z3bra, the stripes apart

cross-compiling with PCC and musl

16 August, 2015

TL;DR: See the full script here: It will create your toolchain in $HOME/cross/pcc-x86_64 and name the tools x86_64-linux-musl-*.

I've recently been playing around with PCC and musl, and to make the process of compiling softwares with them easier, I decided to setup a cross-compiler relying on both.

The process is (in theory) pretty simple:

  1. download and extract sources
  2. patch everything
  3. install linux headers
  4. build binutils
  5. build musl
  6. build pcc/pcc-libs
  7. (optionnal) add a pkg-config wrapper

1. grabbing sources

This part is pretty simple. You just need to choose which version of the software you want to use. Here is my list at the time of writing:

You can get the sources by following these links:

ftp://pcc.ludd.ltu.se https://www.kernel.org

Once you have all your tarballs, extract them somewhere.

2. patch everything

Everything doesn't need patching, but when you're playing with musl, you'll quickly realise how heavily softwares rely on the GNU libc.

GregorR did all the dirty job here, and provide patches for use with cross-compilers to work with musl. Check what's in, and grab those you might need.

The 1.1.0 version of pcc require some patching too, in order to work flawlessly with an alternative libc. It seems to be fixed in 1.2.0 (DEVEL version), if you're interrested. They fix the configure script to accept musl based targets, and fix the default library pass of the compiler.

3,4,5,6. build everything

For this part, just check the appropriate sections in the original script. You might want to enable shared libraries, or avoid compiling everything statically, so tweak it however you want.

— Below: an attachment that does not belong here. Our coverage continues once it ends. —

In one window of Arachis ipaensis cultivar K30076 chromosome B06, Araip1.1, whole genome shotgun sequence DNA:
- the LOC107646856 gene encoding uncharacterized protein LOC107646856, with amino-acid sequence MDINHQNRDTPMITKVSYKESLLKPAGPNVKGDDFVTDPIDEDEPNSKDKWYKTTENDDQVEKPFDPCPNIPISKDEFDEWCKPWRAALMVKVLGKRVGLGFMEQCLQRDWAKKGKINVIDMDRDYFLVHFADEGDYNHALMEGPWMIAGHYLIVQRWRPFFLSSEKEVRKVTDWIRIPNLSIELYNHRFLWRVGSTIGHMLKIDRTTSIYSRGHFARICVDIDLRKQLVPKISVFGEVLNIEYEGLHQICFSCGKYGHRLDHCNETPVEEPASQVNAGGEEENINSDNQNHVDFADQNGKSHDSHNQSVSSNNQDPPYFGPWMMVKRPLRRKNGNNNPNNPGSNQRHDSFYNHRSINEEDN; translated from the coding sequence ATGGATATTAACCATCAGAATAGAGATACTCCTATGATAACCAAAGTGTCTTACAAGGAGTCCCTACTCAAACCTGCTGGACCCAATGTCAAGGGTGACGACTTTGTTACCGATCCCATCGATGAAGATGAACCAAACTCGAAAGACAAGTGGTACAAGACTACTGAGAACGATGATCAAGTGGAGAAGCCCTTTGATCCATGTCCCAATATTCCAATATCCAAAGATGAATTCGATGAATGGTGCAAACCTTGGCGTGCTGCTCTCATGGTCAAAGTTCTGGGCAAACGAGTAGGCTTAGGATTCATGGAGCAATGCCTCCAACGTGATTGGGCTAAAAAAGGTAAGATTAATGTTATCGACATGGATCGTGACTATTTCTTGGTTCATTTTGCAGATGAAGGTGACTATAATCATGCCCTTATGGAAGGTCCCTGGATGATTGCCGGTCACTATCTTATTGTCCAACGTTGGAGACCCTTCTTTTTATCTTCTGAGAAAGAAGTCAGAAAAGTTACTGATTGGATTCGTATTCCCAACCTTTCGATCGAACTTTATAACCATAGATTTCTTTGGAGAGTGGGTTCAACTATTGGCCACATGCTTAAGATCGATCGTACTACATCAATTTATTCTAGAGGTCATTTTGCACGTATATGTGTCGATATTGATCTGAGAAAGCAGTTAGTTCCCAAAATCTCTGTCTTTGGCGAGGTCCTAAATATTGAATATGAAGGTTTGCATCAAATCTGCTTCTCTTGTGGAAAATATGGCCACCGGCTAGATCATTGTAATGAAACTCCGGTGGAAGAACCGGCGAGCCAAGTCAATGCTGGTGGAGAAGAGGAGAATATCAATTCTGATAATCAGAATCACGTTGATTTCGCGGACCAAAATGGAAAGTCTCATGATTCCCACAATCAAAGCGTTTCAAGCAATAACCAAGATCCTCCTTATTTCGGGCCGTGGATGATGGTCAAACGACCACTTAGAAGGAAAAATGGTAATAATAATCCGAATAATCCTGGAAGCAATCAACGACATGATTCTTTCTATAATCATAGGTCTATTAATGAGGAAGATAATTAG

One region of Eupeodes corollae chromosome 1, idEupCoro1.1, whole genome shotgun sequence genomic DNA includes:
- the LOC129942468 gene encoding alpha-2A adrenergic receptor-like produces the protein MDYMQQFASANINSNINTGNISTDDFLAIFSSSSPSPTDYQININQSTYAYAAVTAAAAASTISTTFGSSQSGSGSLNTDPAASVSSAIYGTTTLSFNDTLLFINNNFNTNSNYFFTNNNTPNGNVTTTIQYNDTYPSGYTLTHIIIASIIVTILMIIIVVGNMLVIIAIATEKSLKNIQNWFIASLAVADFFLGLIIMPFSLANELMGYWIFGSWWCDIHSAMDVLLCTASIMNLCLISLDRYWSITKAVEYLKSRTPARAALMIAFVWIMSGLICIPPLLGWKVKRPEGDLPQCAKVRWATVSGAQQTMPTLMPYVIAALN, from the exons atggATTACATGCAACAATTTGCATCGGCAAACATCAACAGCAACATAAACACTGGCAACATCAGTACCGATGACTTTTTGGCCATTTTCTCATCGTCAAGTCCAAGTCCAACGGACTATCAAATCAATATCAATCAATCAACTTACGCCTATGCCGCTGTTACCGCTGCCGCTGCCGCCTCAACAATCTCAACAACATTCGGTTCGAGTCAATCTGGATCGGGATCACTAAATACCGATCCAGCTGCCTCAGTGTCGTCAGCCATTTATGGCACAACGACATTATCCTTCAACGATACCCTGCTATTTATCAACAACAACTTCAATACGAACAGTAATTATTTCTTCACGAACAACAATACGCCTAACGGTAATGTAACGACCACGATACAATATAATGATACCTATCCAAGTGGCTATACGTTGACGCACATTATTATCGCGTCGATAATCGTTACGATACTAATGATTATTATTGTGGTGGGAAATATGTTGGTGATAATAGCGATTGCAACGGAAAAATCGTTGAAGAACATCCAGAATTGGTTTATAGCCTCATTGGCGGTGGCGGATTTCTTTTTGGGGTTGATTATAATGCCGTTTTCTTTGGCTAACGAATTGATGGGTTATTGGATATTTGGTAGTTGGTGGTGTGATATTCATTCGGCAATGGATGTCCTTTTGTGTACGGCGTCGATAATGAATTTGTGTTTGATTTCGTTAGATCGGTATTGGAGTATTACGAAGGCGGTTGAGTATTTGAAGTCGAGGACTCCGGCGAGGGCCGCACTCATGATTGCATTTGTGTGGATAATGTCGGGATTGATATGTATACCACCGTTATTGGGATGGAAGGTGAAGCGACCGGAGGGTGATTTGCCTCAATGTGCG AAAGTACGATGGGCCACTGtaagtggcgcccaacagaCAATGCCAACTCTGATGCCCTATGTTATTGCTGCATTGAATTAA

For PCC, the PCCINCDIR and PCCLIBDIR are important, as they will tell the compiler where are the PCC libraries. The --with-incdir and --with-libdir parameters are used to tell the compiler where to search for default libraries, so make sure you set them properly.


You compiler should be ready to go! You can test it by running the following snippet:

    $ echo 'main(){}' > dummy.c
    $ PATH="$HOME/cross/pcc-x86_64/bin:$PATH"; export PATH
    $ x86_64-linux-musl-pcc dummy.c

For the sake of the experience, I also built a gcc cross-compiler using the same method, and tested both compilers on the libressl code base. The packages are simply tar.bz2 archives of libressl installed on a chroot (so there are only the libressl files):

    $ du -h libressl-*.pkg
    8.1M    libressl-gcc-2.1.6.pkg
    8.9M    libressl-glibc-2.1.6.pkg
    4.4M    libressl-pcc-2.1.6.pkg

Looks like we have a winner!